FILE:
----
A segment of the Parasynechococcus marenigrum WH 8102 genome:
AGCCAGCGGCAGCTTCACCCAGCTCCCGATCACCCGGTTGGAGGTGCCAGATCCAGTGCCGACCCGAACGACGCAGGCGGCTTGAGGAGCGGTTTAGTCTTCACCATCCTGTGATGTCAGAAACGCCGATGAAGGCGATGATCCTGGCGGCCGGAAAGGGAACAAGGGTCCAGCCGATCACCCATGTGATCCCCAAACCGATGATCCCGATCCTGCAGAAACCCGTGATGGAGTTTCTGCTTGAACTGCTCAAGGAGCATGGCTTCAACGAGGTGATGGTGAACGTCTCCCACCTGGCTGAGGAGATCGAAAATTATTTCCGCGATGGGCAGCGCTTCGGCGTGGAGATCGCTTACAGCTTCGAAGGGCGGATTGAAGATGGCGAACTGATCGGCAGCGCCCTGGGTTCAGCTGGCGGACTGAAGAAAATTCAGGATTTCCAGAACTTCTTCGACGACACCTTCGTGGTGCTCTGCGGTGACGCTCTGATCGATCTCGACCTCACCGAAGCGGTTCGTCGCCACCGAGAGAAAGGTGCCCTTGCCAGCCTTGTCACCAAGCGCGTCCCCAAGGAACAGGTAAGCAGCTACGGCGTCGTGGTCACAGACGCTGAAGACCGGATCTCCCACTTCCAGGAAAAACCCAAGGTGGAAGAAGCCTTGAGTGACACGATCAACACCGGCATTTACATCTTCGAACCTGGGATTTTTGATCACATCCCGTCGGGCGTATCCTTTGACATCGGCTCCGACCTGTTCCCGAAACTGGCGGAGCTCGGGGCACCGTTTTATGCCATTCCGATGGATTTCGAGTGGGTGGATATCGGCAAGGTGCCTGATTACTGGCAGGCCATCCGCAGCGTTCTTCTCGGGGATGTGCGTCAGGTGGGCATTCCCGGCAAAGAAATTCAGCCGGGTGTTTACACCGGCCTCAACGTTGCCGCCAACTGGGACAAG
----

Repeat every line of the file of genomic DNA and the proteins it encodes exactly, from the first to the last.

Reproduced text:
A segment of the Parasynechococcus marenigrum WH 8102 genome:
AGCCAGCGGCAGCTTCACCCAGCTCCCGATCACCCGGTTGGAGGTGCCAGATCCAGTGCCGACCCGAACGACGCAGGCGGCTTGAGGAGCGGTTTAGTCTTCACCATCCTGTGATGTCAGAAACGCCGATGAAGGCGATGATCCTGGCGGCCGGAAAGGGAACAAGGGTCCAGCCGATCACCCATGTGATCCCCAAACCGATGATCCCGATCCTGCAGAAACCCGTGATGGAGTTTCTGCTTGAACTGCTCAAGGAGCATGGCTTCAACGAGGTGATGGTGAACGTCTCCCACCTGGCTGAGGAGATCGAAAATTATTTCCGCGATGGGCAGCGCTTCGGCGTGGAGATCGCTTACAGCTTCGAAGGGCGGATTGAAGATGGCGAACTGATCGGCAGCGCCCTGGGTTCAGCTGGCGGACTGAAGAAAATTCAGGATTTCCAGAACTTCTTCGACGACACCTTCGTGGTGCTCTGCGGTGACGCTCTGATCGATCTCGACCTCACCGAAGCGGTTCGTCGCCACCGAGAGAAAGGTGCCCTTGCCAGCCTTGTCACCAAGCGCGTCCCCAAGGAACAGGTAAGCAGCTACGGCGTCGTGGTCACAGACGCTGAAGACCGGATCTCCCACTTCCAGGAAAAACCCAAGGTGGAAGAAGCCTTGAGTGACACGATCAACACCGGCATTTACATCTTCGAACCTGGGATTTTTGATCACATCCCGTCGGGCGTATCCTTTGACATCGGCTCCGACCTGTTCCCGAAACTGGCGGAGCTCGGGGCACCGTTTTATGCCATTCCGATGGATTTCGAGTGGGTGGATATCGGCAAGGTGCCTGATTACTGGCAGGCCATCCGCAGCGTTCTTCTCGGGGATGTGCGTCAGGTGGGCATTCCCGGCAAAGAAATTCAGCCGGGTGTTTACACCGGCCTCAACGTTGCCGCCAACTGGGACAAG